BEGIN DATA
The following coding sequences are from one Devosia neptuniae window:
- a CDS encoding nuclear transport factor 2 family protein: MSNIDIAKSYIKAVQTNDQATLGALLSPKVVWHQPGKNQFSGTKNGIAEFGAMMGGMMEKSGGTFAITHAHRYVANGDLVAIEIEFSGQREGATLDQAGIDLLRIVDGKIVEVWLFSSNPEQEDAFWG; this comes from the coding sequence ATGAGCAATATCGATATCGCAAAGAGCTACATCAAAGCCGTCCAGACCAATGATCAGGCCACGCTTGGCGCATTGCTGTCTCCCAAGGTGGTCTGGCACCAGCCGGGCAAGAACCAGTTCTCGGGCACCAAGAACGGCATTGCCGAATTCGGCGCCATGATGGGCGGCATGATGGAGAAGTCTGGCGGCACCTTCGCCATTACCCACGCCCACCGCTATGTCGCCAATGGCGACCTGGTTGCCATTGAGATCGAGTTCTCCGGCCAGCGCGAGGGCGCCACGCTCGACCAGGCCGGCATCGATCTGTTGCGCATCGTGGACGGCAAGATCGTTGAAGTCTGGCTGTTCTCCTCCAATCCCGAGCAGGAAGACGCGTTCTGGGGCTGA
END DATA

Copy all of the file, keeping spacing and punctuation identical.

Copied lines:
The following coding sequences are from one Devosia neptuniae window:
- a CDS encoding nuclear transport factor 2 family protein: MSNIDIAKSYIKAVQTNDQATLGALLSPKVVWHQPGKNQFSGTKNGIAEFGAMMGGMMEKSGGTFAITHAHRYVANGDLVAIEIEFSGQREGATLDQAGIDLLRIVDGKIVEVWLFSSNPEQEDAFWG; this comes from the coding sequence ATGAGCAATATCGATATCGCAAAGAGCTACATCAAAGCCGTCCAGACCAATGATCAGGCCACGCTTGGCGCATTGCTGTCTCCCAAGGTGGTCTGGCACCAGCCGGGCAAGAACCAGTTCTCGGGCACCAAGAACGGCATTGCCGAATTCGGCGCCATGATGGGCGGCATGATGGAGAAGTCTGGCGGCACCTTCGCCATTACCCACGCCCACCGCTATGTCGCCAATGGCGACCTGGTTGCCATTGAGATCGAGTTCTCCGGCCAGCGCGAGGGCGCCACGCTCGACCAGGCCGGCATCGATCTGTTGCGCATCGTGGACGGCAAGATCGTTGAAGTCTGGCTGTTCTCCTCCAATCCCGAGCAGGAAGACGCGTTCTGGGGCTGA